New research in Borneo by researchers from Imperial College London suggests that clear cutting rainforests changes which types of species perform vital ecosystem functions. In logged forests, vertebrates instead of invertebrates appear to be contributing a greater amount to key processes such as seed dispersal and predation. This switch in functional dominance renders these systems more vulnerable to future change.

Whether you be trekking through a tropical forest or taking your dog out for a walk, snorkelling with tortoises or dipping your toes in Cornish waters, in any terrestrial, marine or aquatic environment, vertebrates may catch your eye but most of the time you are the visitor of a primarily invertebrate world. Edward O. Wilson has called them “the little things that run the world,” and invertebrates truly are the movers and shakers of tropical ecosystems, vastly outweighing their more charismatic vertebrate companions in abundance and diversity. One could even call them the true kings of the jungle.

These little critters are the foundations of life across many ecosystems but their importance is most prominent in tropical rainforests. If left untouched by mankind’s chainsaw and caterpillar tractor, beetles and termites, ants and earthworms can go about their business with relative ease and help decompose decaying matter like fallen leaves. Through digestion and egestion, the release of essential nutrients such as nitrates and phosphorous helps fuel the growth of the surrounding fauna. Seeds off trees are carried, munched and dispersed across the forest floor by these little creatures, which helps maintain the vast diversity of tree species. And carnivorous ants and spiders can scuttle about, preying on these insatiable herbivorous invertebrates, thus keeping them in check so they don’t much through all the foliage, dead or alive.

Unfortunately, as a consequence of globalisation and the growing demand from an expanding human population, intense legal and illegal logging currently threatens half of the world’s rainforests. The caterpillar tractors are fired up and chainsaws roar. In particular, the clearing of land for palm oil and timber plantations has rendered Borneo’s rainforest almost unrecognisable, with an area almost the size of Belgium having been cut down between 1985 and 2001 to supply the global timber gluttony. As a consequence of this, these little “movers and shakers” of forest ecosystems have been severely hit, with many species being lost altogether.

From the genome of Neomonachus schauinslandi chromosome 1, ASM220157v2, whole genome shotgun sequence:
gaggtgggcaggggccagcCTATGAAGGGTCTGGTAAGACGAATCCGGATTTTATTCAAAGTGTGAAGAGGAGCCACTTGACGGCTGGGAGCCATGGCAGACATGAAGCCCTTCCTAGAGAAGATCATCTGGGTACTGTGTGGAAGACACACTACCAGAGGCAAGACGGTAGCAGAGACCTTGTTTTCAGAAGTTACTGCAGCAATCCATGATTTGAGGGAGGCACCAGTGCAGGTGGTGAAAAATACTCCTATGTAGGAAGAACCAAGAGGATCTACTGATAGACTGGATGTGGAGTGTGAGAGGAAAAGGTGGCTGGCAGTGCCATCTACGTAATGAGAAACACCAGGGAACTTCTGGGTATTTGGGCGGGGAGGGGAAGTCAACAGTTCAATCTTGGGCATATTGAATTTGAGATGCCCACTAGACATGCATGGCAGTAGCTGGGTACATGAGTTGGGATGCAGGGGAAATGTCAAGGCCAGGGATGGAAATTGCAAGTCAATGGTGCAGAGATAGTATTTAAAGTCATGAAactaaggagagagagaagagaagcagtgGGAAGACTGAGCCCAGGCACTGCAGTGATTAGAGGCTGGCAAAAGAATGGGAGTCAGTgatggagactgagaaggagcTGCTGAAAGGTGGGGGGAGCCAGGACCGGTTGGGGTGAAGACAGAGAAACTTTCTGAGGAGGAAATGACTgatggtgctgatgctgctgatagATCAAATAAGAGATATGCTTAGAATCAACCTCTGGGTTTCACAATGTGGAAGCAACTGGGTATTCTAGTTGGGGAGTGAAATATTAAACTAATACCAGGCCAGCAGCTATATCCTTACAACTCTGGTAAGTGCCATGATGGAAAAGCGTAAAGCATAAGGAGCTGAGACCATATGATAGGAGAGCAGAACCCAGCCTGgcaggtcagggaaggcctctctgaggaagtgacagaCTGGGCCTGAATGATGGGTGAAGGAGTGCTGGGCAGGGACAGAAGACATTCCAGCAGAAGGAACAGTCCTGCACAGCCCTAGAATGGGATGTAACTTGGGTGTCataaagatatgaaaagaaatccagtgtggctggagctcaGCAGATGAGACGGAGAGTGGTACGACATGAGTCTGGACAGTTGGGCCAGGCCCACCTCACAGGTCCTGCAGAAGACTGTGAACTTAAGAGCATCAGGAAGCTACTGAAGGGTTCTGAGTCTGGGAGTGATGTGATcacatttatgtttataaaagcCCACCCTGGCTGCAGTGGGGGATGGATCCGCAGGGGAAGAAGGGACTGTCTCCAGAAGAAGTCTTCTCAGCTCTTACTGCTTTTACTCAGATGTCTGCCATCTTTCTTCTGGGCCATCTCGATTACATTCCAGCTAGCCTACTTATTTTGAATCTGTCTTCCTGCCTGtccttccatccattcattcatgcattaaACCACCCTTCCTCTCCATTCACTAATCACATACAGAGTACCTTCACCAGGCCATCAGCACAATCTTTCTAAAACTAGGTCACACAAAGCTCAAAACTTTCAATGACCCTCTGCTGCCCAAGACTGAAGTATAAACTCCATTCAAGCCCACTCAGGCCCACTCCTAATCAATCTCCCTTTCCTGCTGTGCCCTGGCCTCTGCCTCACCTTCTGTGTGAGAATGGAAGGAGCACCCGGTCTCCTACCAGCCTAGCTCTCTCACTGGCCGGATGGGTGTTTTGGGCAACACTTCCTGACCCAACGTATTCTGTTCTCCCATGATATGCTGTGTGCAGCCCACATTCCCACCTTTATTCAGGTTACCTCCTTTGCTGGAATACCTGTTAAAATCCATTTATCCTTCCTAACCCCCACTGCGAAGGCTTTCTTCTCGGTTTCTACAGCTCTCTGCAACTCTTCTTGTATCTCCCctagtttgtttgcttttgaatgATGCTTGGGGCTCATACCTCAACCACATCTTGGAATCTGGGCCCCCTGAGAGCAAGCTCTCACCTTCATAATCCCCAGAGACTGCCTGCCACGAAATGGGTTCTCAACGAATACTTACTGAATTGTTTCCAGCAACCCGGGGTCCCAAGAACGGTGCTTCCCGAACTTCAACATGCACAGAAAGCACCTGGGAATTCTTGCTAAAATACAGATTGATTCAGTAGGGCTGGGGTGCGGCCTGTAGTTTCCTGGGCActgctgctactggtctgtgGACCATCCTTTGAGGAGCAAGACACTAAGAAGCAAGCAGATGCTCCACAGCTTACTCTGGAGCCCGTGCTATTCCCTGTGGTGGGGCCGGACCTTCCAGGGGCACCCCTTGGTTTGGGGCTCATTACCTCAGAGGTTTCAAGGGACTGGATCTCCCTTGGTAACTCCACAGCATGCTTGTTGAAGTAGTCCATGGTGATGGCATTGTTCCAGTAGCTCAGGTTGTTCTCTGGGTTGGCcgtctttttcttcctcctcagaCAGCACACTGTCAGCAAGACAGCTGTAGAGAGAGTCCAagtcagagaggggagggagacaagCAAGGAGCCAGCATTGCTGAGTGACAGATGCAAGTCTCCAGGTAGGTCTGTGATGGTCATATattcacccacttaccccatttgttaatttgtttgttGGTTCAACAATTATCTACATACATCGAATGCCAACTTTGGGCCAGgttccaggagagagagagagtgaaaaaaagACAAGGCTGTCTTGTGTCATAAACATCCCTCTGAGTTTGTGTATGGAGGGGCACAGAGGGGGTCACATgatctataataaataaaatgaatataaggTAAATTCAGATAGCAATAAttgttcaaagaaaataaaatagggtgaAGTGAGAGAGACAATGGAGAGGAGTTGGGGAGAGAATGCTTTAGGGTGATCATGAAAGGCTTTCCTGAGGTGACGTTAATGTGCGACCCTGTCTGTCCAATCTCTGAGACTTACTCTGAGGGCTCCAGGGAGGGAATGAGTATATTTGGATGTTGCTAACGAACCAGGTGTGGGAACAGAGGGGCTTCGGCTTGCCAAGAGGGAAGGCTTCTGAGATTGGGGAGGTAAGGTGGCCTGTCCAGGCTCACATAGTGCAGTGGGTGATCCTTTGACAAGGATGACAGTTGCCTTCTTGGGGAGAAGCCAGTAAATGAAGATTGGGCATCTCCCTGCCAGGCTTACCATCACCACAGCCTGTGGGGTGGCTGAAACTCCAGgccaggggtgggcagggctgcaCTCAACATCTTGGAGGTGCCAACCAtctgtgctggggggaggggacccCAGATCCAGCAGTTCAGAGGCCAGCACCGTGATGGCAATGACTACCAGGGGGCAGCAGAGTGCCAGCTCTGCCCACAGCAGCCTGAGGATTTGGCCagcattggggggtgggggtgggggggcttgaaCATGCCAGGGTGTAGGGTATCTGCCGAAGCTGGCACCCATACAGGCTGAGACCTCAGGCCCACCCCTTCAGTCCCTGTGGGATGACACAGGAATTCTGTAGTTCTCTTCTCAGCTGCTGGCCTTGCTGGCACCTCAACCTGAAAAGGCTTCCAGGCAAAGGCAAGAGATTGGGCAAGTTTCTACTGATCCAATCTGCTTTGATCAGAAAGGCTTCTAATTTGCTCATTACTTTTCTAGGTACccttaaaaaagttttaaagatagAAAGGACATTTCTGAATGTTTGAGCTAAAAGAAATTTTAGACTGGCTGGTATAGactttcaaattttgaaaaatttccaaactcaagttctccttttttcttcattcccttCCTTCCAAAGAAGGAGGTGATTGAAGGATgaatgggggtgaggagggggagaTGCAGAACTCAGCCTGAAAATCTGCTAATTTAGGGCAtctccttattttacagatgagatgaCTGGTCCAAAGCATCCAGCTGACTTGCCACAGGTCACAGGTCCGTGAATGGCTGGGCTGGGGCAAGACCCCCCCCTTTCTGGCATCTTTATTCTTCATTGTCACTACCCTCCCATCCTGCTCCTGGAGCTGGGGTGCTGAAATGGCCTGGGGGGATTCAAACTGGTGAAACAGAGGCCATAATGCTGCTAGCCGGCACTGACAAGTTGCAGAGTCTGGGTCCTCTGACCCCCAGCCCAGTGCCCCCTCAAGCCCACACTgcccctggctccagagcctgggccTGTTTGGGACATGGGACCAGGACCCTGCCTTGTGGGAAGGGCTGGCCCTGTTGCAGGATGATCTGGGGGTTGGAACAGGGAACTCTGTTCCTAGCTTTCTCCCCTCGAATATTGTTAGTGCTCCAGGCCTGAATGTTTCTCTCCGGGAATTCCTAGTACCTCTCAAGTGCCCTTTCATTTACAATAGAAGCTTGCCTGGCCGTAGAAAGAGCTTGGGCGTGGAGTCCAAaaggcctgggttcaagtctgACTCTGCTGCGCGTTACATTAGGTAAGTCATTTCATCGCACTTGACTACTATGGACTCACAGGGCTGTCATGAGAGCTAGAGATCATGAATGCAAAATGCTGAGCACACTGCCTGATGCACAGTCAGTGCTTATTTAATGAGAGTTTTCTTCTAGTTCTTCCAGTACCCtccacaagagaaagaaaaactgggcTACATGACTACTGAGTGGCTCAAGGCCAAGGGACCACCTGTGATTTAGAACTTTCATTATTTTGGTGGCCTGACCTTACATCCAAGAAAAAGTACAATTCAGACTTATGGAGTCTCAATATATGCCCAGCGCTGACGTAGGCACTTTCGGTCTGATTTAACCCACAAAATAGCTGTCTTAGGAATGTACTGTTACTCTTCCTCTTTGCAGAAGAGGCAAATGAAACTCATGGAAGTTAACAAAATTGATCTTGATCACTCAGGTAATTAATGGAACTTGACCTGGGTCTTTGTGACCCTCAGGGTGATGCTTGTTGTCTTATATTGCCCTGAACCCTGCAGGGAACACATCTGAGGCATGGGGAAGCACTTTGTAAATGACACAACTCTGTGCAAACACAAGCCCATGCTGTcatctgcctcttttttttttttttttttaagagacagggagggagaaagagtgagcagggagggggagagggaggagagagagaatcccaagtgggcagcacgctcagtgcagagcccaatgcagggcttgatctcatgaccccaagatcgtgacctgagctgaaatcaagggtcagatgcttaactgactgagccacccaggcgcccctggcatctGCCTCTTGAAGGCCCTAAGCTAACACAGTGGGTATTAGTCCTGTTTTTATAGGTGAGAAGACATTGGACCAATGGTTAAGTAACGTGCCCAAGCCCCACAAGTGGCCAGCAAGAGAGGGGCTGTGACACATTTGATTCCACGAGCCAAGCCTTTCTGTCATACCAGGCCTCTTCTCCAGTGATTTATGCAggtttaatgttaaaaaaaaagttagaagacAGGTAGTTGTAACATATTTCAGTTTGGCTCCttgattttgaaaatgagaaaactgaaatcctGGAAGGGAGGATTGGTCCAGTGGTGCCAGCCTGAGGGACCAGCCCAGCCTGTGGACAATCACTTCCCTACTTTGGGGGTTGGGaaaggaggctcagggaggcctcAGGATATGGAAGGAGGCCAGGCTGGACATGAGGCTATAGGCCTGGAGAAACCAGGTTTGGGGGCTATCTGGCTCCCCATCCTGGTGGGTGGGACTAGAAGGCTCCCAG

So with these integral cogs gone, what happens to the overall functioning of tropical rainforests? Well, surprisingly very little. In fact, new research from Imperial College London’s Department of Life Sciences has indicated that tropical rainforests are actually very resilient to change. What does change, however, are the type of creatures that perform these vital functions. By excluding either invertebrates or vertebrates from patches of both logged and unlogged rainforest in Borneo, the researchers were table to determine their contribution to three ecosystem functions: leaf litter decomposition, leaf-eating invertebrate predation and seed disturbance. The team found that in logged forests, vertebrates played a more dominant functional role and increased in abundance compared to primary (untouched) forest patches.

“Invertebrates are often thought of as the controllers of tropical forests, so it’s surprising that mankind can upset their dominance to this level,” said Dr Robert Ewers, lead author of the study. For example, in pristine primary forests predation on herbivorous invertebrates is almost entirely performed by other invertebrates. However, in logged forests their contribution to this function is cut by 40% and animals such as mice and tree shrews pick up the slack.

Similar trends were seen for seed disturbance rates. However, leaf litter decomposition rates were unaffected by lack of invertebrates and it was not a function taken up by the vertebrates. Instead the team hypothesise that in the altered microclimate in logged forests leading to reduced humidity and increased air temperature as well as altered activities of soil bacteria could have helped decomposition to continue.

Although the ecosystem can continue to function with vertebrates usurping the throne from invertebrates, the rainforests are left more vulnerable to disturbance than before. “The forest will keep maintaining itself, but it will be much more susceptible to further change. Relying on vertebrates is a bad tactic,” Dr Ewers elucidates. “Knocking out one or two invertebrates might not be too bad, as there are many others to take their place, but knocking out one or two vertebrates could now be disastrous.”

Intrinsic susceptibility of vertebrates to a range of human pressures has seen their threat status steadily rise over the last two decades. Increased reliance on them is therefore likely to render these systems more vulnerable to future disturbances. Invertebrates still remain an important actor in logged forests, but as the area of pristine forest shrinks to less than a third of the world’s forest area, their role seems to have switched from true kings of the jungle to jesters of the crown court.